This morning news resurfaced that President Obama had eaten dog meat as a child in Indonesia. Obviously, after Democrats gave Romney a hard time about traveling with his dog in a crate strapped to the roof of the car, this was too tempting for Republicans to resist hitting back with.
Not that I agree with our president on much, but I do have to say that if I ever ran for public office, the media might pick up on a similar story from my past.
When you’re living in a foreign country, you obviously want to experience the local culture and immerse yourself. (Within ethical, legal, and moral considerations of course). While living in Asia, I soon learned that dog meat was a delicacy and that people still enjoyed it.
In South Korea, where I lived for a couple of years, while feasting on dog meat was becoming less common as the world globalized, it was still popular. My friends there told me that when Seoul hosted the 1988 Olympics, local authorities required restaurants selling dog meat dishes to get licenses and to take down signs with pictures of dogs on them (to avoid offending foreigners). There are still restaurants with photos of puppies on them, to let you know that they serve dog meat there, and even I admit that those pictures kind of freaked me out. As my friends pointed out, however, in some cultures they consider it strange that Americans eat cows.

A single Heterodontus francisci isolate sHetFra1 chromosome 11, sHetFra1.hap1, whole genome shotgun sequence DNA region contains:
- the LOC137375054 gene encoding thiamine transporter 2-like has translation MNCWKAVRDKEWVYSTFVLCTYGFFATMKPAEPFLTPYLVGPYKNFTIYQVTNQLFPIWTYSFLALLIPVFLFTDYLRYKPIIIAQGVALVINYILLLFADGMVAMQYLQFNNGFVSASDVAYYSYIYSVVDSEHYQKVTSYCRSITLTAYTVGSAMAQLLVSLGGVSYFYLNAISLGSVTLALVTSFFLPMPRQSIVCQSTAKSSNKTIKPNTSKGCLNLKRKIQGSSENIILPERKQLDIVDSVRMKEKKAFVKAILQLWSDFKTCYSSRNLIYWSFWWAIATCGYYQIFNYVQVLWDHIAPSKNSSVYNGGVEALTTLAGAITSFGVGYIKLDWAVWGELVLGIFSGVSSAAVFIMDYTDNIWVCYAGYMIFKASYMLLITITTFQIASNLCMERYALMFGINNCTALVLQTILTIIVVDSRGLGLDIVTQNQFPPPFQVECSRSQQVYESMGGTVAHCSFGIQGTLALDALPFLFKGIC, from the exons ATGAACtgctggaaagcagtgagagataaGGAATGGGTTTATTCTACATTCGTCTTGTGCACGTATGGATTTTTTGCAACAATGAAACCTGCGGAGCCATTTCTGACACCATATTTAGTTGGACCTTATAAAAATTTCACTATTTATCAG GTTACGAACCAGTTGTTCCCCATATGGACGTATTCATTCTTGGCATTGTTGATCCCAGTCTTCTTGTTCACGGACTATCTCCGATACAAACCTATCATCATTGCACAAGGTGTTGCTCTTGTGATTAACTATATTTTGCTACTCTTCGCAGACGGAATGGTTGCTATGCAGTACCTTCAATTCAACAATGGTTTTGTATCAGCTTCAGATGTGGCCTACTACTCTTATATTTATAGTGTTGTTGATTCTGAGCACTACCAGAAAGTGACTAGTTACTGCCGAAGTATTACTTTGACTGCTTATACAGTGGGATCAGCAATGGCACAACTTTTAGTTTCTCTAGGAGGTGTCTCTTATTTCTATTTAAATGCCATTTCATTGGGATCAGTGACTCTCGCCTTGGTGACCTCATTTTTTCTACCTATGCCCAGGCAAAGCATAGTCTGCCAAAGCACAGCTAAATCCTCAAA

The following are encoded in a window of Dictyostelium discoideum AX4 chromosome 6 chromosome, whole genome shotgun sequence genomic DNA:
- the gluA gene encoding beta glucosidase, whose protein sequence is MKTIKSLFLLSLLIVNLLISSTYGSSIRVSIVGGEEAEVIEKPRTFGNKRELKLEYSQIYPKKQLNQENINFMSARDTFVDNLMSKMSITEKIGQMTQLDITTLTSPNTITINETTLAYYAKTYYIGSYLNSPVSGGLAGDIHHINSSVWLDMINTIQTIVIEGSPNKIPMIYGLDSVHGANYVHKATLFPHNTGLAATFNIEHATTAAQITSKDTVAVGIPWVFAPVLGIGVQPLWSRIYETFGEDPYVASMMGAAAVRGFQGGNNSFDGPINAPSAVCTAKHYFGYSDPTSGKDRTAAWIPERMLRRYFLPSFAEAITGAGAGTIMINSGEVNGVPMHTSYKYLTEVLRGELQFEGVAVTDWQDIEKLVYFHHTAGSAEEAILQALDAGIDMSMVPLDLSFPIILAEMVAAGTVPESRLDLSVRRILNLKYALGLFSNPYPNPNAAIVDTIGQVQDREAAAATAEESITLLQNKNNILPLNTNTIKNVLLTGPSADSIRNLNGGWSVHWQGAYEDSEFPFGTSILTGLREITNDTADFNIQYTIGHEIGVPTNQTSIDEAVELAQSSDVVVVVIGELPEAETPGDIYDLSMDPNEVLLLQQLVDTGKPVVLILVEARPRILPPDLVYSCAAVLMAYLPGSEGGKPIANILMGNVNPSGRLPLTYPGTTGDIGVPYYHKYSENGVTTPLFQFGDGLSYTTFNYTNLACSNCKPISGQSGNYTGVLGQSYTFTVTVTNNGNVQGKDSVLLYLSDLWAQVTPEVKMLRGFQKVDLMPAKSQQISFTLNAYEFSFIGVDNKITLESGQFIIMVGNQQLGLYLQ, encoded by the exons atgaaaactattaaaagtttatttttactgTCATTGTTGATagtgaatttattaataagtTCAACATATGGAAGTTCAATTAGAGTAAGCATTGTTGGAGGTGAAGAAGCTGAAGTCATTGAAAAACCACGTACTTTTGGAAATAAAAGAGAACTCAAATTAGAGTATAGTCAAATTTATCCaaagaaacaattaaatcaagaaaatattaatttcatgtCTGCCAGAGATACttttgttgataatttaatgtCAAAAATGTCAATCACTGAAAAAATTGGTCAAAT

As well, according to my friends in Seoul, the dogs raised for dog meat dishes are not the cuddly, cute puppies we tend to picture or adopt as pets. They are a specific type of breed bred for eating, much like cows are bred and prepared for consumption.
I still wasn’t crazy about the idea of eating dog meat, but I told myself when I moved to South Korea that I would be open to cultural experiences. Before I left Seoul, some Korean friends from my church told me that I needed to at least try dog meat before I departed. They took me to a small place in the city that was known for its boshintang, or soup with dog meat. I would be lying if I said that I didn’t feel guilty when we sat down on the floor to begin the meal.
In the end, dog meat tasted–in my opinion–a lot like lamb, and even had a similar consistency. It was a little tough, but with the vegetables and other ingredients in the soup, it wasn’t that bad. I was told that Koreans eat boshintang for energy (especially men), because the meat is very high in protein.
So, not that I ever saw myself sticking up for our president, but I can empathize that when you’re in a different culture you sometimes do or eat something that might be puzzling to your native culture. Not that I’ll eat dog meat again, but I don’t regret trying it in South Korea. (I’ll still take a burger any day though).